The Woman In Charge Of Making Sure You Are Not Offended By Movie Posters

The NYT takes us behind the scenes of the endless nitpicking that goes on before a movie poster can be shown to the easily-offended public. Meet Marilyn Gordon. She is in charge of a team whose goal is to make sure you, the public, are not offended.

This team evaluated more than 60,000 submissions — trailers, television spots, Internet ads, press kits, print ads, radio commercials, online games, say the NYT.

“I don’t know what more we could do,” Ms. Gordon told the Times. “We don’t want anything to offend the public, and I’m really proud of our track record,” she added.

Among the offensive things that are routinely removed: guns pointing at people, human incineration, impalement.

In general terms, Ms. Gordon’s team evaluates promotional materials to determine whether they are suitable for the intended audience. Billboards for R-rated movies must be tame enough for the masses, including children. But TV spots for those same movies — provided they run during late-night cable television, for instance — could feature violence and sexuality. An Internet trailer that is viewable only to people who have passed an age-verification test could go even further.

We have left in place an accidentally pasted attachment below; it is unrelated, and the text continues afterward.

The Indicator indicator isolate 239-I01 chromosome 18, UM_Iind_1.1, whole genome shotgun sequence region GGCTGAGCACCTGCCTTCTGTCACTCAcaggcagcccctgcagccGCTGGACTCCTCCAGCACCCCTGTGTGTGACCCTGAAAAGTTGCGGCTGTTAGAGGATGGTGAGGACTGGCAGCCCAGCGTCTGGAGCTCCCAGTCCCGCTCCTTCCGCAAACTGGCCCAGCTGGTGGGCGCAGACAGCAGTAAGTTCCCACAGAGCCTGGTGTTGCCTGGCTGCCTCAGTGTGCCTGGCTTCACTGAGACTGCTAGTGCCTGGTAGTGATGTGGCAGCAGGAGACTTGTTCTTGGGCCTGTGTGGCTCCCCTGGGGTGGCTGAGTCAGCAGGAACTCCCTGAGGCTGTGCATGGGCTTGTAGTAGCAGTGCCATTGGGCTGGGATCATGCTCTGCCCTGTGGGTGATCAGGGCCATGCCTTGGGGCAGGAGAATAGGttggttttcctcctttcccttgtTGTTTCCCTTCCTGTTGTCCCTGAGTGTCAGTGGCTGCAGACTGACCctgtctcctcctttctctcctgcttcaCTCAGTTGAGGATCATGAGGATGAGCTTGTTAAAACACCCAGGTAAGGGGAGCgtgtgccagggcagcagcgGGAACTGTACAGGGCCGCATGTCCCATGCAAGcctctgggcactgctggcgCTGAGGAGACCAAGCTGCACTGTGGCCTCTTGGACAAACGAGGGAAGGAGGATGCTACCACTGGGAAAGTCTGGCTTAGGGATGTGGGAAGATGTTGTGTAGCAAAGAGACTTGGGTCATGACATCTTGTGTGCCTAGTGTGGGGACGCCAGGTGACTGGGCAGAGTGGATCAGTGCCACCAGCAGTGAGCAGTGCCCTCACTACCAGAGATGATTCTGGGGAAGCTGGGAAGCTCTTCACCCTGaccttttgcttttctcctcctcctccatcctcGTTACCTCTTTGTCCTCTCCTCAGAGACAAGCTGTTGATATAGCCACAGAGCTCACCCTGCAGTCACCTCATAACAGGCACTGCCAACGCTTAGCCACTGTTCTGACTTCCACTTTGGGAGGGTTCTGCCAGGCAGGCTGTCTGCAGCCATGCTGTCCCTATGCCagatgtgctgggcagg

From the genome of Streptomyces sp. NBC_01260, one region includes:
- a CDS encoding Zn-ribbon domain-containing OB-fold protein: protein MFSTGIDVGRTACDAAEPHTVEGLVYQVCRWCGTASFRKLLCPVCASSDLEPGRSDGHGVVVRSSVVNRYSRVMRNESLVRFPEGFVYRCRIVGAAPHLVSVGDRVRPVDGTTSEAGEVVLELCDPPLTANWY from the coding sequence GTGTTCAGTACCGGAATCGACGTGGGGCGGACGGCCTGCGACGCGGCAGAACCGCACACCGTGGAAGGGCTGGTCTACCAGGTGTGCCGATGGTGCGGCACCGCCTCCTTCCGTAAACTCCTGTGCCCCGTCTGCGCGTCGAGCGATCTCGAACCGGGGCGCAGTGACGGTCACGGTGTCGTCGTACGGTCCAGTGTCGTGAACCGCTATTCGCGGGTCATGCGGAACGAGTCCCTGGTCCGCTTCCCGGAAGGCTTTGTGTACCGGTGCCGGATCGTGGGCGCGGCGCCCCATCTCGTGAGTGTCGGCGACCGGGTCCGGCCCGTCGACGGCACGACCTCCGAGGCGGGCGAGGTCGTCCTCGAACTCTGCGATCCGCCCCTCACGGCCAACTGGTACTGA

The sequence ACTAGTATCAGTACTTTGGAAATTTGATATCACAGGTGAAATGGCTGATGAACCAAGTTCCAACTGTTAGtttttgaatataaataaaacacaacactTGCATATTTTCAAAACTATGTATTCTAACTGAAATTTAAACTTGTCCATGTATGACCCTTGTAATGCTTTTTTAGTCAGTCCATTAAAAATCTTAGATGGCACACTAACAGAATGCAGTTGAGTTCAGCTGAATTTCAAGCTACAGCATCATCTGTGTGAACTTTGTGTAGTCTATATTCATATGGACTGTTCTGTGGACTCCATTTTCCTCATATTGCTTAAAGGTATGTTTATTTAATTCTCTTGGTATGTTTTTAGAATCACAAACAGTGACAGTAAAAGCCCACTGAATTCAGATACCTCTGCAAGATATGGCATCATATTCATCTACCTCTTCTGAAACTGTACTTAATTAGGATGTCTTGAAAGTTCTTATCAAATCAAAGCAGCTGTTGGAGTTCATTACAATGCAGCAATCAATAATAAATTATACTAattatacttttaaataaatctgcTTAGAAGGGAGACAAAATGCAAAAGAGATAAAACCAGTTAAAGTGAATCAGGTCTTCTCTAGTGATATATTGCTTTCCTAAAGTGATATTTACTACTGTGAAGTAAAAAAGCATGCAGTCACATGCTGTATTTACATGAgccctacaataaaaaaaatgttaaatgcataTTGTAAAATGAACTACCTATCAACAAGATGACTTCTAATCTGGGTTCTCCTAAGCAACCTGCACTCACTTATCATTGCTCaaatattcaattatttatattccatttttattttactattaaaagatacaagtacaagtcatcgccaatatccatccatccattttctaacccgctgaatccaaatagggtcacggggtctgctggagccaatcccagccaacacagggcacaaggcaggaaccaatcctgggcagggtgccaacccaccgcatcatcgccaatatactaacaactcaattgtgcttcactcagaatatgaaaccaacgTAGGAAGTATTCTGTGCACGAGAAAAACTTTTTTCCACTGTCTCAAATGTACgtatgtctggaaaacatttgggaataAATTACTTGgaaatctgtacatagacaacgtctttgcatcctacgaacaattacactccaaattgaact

There are some explicit rules. A mass-circulation movie poster, for instance, cannot show “dismemberments,” “children in peril,” “cruelty to animals,” “offensive gestures,” “drugs or tobacco products” or “people or animals on fire” (comic book characters excepted), among a laundry list of other images and words. But most decisions are subjective and rely on personal judgment.

Why is the Times even writing about this lady and her team of etiquette cops?

Apparently some groups are going after her, claiming that the self-censorship that the MPAA goes through voluntarily isn’t sufficient. Included in the list of complainers is the FTC, which has a problem with the “explicit and pervasive targeting of very young children for PG-13 movies” via fast food marketing.

“The Commission has been reviewing and reporting on the movie, music, and video game industries’ advertising and marketing practices relating to violent entertainment for 10 years now,” noted FTC Chairman Jon Leibowitz in a separate statement accompanying the report. “Despite considerable improvements, the self-regulatory systems are far from perfect.”

You can read the FTC’s report here.

Deciding What Is ‘Suitable’ in Movie Ads [NYT]

FTC Renews Call to Entertainment Industry to Curb Marketing of Violent Entertainment to Children [FTC]